On Leadership

Boorish behavior justified as “being authentic” is never justified, nor authentic.  Unfiltered and unmitigated words justified as “being authentic” are never justified, nor authentic.  Reckless actions and deeds justified as “being authentic” are never justified, nor authentic.  The flagrant disregard for basic rules of decorum and standards of decency justified as “being authentic” is never justified, nor authentic.

Words matter.  Behaviors matter.  Actions matter.  Trying to justify inappropriate words, inexcusable behavior, and damnable actions as being “authentic” is a perversion

I’m a sports guy.  I have played sports my whole life, and I love watching athletes compete.  I respect people who put it on the line, who get into the cauldron of competition knowing that they might lose, that they might fail miserably.  Yet, they have the courage to compete anyway.  They show up.

The same can be said about anyone who puts themselves out there, people who risk being vulnerable.  Politicians, activists, CEOs, and entrepreneurs are typical examples. But let’s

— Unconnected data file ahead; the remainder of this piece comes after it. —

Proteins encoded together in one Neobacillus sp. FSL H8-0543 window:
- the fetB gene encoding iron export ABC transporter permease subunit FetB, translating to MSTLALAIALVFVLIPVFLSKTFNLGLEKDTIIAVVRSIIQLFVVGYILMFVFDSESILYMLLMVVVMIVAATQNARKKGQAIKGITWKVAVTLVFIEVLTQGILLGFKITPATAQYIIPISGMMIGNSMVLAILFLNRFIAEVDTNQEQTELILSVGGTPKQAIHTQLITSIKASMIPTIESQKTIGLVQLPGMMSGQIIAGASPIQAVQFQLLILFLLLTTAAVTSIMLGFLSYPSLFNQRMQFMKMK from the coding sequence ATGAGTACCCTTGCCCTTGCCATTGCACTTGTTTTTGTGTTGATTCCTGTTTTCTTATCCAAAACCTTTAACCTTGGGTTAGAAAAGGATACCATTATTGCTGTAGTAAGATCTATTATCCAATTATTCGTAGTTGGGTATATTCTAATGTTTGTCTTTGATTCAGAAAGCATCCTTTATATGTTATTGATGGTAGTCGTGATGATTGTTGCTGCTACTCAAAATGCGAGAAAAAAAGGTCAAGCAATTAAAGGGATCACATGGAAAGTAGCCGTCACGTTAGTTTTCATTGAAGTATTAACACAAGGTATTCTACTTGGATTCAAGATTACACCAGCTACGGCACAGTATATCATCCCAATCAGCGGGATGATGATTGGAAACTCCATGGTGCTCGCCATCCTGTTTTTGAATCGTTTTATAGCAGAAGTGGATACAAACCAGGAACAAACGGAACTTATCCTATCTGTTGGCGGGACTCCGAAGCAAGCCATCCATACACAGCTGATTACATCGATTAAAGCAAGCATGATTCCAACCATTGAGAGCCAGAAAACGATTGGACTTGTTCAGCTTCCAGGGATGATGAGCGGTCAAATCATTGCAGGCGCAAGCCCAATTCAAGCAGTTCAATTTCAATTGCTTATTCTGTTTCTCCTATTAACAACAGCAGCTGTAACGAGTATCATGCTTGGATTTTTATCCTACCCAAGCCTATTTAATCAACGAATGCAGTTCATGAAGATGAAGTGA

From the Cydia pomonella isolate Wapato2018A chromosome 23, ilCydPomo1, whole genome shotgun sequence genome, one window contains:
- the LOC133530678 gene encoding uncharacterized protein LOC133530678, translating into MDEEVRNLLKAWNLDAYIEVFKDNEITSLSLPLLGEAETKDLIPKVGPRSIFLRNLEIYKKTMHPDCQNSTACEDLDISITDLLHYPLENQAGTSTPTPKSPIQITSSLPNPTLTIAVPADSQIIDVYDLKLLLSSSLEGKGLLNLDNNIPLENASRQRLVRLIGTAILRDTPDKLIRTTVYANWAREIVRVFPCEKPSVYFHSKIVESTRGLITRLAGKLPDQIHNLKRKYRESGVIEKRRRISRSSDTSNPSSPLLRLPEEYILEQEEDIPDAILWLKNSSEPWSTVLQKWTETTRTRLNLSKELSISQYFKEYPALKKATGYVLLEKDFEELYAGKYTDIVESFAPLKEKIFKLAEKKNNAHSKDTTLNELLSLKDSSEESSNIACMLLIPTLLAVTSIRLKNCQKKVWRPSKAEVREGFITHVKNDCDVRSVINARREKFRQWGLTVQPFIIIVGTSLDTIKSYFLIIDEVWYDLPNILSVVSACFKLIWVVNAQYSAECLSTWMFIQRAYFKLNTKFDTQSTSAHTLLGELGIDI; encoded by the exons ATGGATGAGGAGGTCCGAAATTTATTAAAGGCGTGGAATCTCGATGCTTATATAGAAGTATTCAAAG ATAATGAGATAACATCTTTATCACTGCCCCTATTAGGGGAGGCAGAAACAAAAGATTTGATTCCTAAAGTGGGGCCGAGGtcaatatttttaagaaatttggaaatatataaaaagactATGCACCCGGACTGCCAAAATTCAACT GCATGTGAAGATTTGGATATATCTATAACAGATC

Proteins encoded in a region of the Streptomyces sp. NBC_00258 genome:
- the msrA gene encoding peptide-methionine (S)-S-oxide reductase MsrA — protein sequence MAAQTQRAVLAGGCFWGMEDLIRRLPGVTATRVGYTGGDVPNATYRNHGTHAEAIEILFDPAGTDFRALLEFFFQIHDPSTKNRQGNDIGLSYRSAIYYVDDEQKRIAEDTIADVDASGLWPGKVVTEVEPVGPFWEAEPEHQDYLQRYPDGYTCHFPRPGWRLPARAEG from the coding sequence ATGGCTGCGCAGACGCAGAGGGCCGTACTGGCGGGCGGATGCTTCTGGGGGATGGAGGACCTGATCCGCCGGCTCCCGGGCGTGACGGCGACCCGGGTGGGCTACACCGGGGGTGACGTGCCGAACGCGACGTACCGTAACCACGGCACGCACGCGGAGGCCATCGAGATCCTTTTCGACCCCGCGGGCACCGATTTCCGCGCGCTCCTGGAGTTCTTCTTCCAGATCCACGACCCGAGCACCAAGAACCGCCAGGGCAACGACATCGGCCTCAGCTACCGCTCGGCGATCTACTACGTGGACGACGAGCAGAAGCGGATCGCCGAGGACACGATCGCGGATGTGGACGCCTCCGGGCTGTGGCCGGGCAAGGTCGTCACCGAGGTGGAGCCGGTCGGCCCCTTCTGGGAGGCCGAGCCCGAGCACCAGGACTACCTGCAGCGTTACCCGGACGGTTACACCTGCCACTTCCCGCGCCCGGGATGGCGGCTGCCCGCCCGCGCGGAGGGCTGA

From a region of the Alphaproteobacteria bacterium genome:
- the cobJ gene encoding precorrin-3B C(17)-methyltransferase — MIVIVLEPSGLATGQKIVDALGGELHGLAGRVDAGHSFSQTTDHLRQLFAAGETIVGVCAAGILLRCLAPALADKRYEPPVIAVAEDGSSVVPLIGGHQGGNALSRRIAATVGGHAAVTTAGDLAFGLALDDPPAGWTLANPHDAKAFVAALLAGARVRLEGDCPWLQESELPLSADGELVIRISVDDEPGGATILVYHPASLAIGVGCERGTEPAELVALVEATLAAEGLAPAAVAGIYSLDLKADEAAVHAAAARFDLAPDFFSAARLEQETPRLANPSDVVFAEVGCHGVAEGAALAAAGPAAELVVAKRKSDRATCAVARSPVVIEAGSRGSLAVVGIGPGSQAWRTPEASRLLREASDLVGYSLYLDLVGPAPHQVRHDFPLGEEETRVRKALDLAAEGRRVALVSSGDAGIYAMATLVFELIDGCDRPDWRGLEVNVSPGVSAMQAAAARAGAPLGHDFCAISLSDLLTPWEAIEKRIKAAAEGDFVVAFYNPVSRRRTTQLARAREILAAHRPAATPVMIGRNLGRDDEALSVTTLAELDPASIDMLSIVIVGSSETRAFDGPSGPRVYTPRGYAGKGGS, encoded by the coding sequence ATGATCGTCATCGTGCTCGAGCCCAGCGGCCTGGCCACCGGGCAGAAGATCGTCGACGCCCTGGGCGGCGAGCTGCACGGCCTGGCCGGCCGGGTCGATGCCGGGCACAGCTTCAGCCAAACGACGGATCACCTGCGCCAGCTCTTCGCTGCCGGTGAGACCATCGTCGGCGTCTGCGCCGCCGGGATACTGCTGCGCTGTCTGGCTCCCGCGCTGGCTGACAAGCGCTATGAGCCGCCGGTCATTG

Our inability to have tough conversations has undermined our collective ability to lead.  Perhaps technology is to blame, or hubris, or ignorance, or the devaluing of the liberal arts.  Regardless, the point remains: we have lost the ability to engage in difficult dialogue.

The consequences of this lost ability are significant, and obvious.  Our politics have devolved into name calling.  People are leaving organized religion in droves, arguably because the tough questions keep getting swept under the rug.  And our

Dr. Angela Duckworth, a MacArthur Fellow and professor at the University of Pennsylvania explored this question in her book “Grit: The Power of Passion and Perseverance.”  If the “naturals” possess innate talent, whereas the “strivers” work hard and put in the effort, who do you hire?  The “naturals” or the “strivers”?  I am sure that we would all enjoy the luxury of hiring someone who is both innately talented and hardworking, but that is not the question. If forced to choose

We need to establish a fundamental understanding of leadership.  I am not referring to grand pronouncements, prescriptions, or ideals of leadership, much of what currently monopolizes the leadership industry.  You know what I am talking about.  The stuff that make us feel good, that inspires us.  In a time of increasing polarization and divisive commentary, when people want to be inspired and want to feel good, it becomes too easy to offer leadership prescriptions.  Or to simply retell stories of